Okay, the iron! So after the Bronze Age when people became more sophisticated with extracting metals to make tools and weaponry, iron was a big deal. (No, I won’t digress into how iron products are made.) It essentially changed the way people lived and certainly made warfare a lot bloodier. If you lived in an iron-rich region you definitely had the upper hand. And here’s where I make a flying leap from that tid bit of Jarred Diamond’s argument to Andrew Carnegie–Pittsburgh Steel magnate. Carnegie, I’m sure most of us know, took iron and carbon to create an even stronger material: steel. Imagine what the New York City skyline would look like without steel? It simply couldn’t exist. Thanks for the skyscrapers, Andy! Pretty cool. But here I do need to digress for a second or several. We got the steel thing down, but let’s remind ourselves again, what’s carbon? And here I turn it over to Wikipedia:
“Carbon is the 15th most abundant element in the Earth’s crust, and the fourth most abundant element in the universe by mass after hydrogen, helium, and oxygen. It is present in all known life forms, and in the human body carbon is the second most abundant element by mass (about 18.5%) after oxygen. This abundance, together with the unique diversity of organic compounds and their unusual polymer-forming ability at the temperatures commonly encountered on Earth, make this element the chemical basis of all known life.” (my own italics)
How extraordinary. We are made of the same stuff as skyscrapers. We are made of stars. When we die, our bodies (until people started putting them in those ridiculous caskets) go back into the earth and can become something completely different. I realize this process takes a lot longer than I’m going to make it out to seem, but just imagine for our purposes that maybe you’ll be part of a new building that becomes the epitome of an architectural style that doesn’t exist yet, or a fossil fuel in a guy’s vehicle that transports him cross-country to see that girl he decided, on a whim, was the one he couldn’t live without. Or maybe you’ll just be the graphite shaft on someone’s new golf club, but maybe you’ll get him or her that hole in one and they’ll treasure you forever. I call this Catholic reincarnation. (*note to self: Make a will that says I don’t want a casket like a Cadillac. Wooden box or cremation, please.)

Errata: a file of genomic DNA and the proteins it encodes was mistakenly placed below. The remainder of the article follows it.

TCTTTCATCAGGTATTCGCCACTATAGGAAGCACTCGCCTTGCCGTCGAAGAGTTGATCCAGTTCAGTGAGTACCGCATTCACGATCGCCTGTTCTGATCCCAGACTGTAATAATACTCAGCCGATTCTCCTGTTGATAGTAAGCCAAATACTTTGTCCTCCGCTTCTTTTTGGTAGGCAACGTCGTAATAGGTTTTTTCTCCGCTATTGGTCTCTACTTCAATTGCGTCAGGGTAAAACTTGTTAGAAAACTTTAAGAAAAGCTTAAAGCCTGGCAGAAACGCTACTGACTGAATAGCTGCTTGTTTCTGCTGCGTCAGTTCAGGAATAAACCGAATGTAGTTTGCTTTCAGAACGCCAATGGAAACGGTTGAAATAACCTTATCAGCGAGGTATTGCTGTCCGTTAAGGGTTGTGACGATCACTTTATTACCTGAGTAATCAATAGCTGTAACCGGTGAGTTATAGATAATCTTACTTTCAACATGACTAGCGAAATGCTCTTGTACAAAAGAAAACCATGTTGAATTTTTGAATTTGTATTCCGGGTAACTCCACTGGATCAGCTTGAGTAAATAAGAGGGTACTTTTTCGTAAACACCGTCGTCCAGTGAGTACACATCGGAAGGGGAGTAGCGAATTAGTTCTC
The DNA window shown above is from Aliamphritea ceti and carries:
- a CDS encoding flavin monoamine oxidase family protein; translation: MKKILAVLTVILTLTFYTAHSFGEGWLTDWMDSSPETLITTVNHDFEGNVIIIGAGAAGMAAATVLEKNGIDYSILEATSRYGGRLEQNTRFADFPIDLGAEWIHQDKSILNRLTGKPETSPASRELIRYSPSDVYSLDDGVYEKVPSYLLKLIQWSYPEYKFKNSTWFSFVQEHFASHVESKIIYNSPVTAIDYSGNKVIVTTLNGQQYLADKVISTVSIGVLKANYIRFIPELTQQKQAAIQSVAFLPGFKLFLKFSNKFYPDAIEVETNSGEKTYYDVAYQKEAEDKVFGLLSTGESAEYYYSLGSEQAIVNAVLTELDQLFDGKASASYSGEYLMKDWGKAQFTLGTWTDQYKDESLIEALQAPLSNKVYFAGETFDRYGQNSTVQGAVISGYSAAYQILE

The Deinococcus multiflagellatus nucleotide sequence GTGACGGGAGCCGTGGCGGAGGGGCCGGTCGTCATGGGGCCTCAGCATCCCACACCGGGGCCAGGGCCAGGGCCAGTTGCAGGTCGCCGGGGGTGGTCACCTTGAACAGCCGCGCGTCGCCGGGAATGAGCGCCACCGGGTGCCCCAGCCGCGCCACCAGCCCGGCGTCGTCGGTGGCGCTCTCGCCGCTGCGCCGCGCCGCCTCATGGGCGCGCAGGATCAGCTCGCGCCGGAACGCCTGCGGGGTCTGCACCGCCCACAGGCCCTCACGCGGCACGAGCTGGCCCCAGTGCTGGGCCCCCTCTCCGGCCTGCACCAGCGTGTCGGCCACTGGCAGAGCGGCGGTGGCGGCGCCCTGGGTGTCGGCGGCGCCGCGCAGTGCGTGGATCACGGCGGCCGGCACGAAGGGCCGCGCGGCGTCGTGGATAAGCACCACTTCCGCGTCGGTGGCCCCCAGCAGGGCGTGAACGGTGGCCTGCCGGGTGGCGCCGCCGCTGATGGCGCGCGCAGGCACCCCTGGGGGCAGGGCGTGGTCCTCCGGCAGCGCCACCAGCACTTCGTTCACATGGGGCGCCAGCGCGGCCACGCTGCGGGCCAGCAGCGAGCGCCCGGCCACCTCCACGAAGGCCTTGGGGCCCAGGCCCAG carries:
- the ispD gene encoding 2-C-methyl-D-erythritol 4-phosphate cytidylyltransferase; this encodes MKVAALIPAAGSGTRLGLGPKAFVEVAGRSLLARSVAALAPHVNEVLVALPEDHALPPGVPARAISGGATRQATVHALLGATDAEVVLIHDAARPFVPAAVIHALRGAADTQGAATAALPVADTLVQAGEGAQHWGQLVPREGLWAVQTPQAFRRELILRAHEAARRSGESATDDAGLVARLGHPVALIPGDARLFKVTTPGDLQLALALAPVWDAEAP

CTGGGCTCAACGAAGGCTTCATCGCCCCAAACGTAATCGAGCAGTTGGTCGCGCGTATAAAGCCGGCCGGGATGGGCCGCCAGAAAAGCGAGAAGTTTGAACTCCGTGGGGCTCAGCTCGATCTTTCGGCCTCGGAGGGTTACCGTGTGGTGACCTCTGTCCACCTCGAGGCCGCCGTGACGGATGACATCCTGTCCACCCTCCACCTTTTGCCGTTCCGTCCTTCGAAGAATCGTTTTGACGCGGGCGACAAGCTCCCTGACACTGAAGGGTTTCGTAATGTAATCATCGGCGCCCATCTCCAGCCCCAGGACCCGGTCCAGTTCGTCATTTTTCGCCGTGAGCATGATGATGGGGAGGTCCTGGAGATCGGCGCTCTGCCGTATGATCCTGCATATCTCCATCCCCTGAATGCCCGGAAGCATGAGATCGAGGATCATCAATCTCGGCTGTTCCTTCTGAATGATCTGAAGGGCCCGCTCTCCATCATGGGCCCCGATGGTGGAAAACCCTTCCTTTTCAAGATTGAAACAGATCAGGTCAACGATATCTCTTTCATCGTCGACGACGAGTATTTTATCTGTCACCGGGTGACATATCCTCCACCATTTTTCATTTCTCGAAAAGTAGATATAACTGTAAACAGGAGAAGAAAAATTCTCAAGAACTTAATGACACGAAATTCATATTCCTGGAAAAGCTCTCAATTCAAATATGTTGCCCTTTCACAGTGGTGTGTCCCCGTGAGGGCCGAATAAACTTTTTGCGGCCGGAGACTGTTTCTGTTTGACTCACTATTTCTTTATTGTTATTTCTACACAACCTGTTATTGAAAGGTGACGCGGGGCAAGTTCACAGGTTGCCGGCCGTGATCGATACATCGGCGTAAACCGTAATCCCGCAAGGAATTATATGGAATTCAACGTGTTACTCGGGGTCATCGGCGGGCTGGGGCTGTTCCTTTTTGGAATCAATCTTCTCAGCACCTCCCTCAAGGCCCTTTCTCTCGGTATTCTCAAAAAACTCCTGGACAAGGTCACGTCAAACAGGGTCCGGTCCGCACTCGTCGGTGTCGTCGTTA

I’m clearly no scientist and a novice historian at best and perhaps my oversimplification of the processes above might annoy some who know more about all this than I do. But like I said when I started out, I’ve been thinking a lot about fate and about the purposes we serve in each other’s lives. Last night I celebrated my dear friend Pam’s birthday and we had a conversation over our Pinot Grigios that went somewhat similarly. Not the iron part, but the relationship part, particularly the relationships we have with ourselves. We talked about how so often we have to keep ourselves in check because when things go “wrong” we jump to find the solution somewhere else. People often end up in relationships because they think that will fulfill them. Sometimes people define themselves based on a skewed vision of how they think other people view them. They think that they need to fill their lives with a job, or house, or car because that says something about their status in life. We’re all guilty of this at one point or another. Unfortunately the most important relationship we’ll ever have is the one with ourselves, and too few of us take the time to nurture that one. If you cannot be happy alone, I’m convinced you will never be happy in a romantic relationship. If you can’t be with yourself, why would anyone else want to? Immediately this causes an unnatural dependency on the other person and a recipe for disappointment, and dare I say divorce.
Later in the night when Pinot Grigio turned beer and birthday shots, our earlier conversation came back to me when Pam generously brought to my attention that I, as I so often do, was putting my energy and attention where it didn’t need to go. My friendship with Pam is one of fate I’d say. As unlikely a pair we may be, she has taught me a lot about life that I didn’t know I already knew. I know that we both will continue to have trials and many more errors, but if any of us do have a purpose on this planet, I think it might be to take care of each other, to benefit from the company of others without having to depend on them. But in the best friendships, you know you could and at times you should.
I also think the only real push and pull we have in this life is with the relationship with ourselves and that the bonds we make or break with others is based on the former. Maybe the guy I have a crush on doesn’t see me that way but could use my company because he’s going through a rough time. Maybe my life-long friend betrayed me because she bottles up her unhappiness and unleashes it in the wrong way and directs it at the wrong people. If I keep in mind the perspective that I know myself, know my limits, know the stuff I’m made of, maybe all of this is okay. Maybe it’s just all push and pull and if you’re strong enough, you can take one for the team or turn a negative situation into a positive one.
What I mean to say through all of these disparate thoughts is this:
From the raw materials of the earth to the happiness we spend so much time looking for in our lives, everything we need is already here. All of the answers to our questions lie within ourselves–we only need to unearth them and sometimes rework them. Life is full of wonder and I’m sorry for those who choose to live it at a distance from what it really is, relentlessly looking outward for the things you can only find within. The next time you feel lost or disconnected remember this: We are made of stars. Really! We are.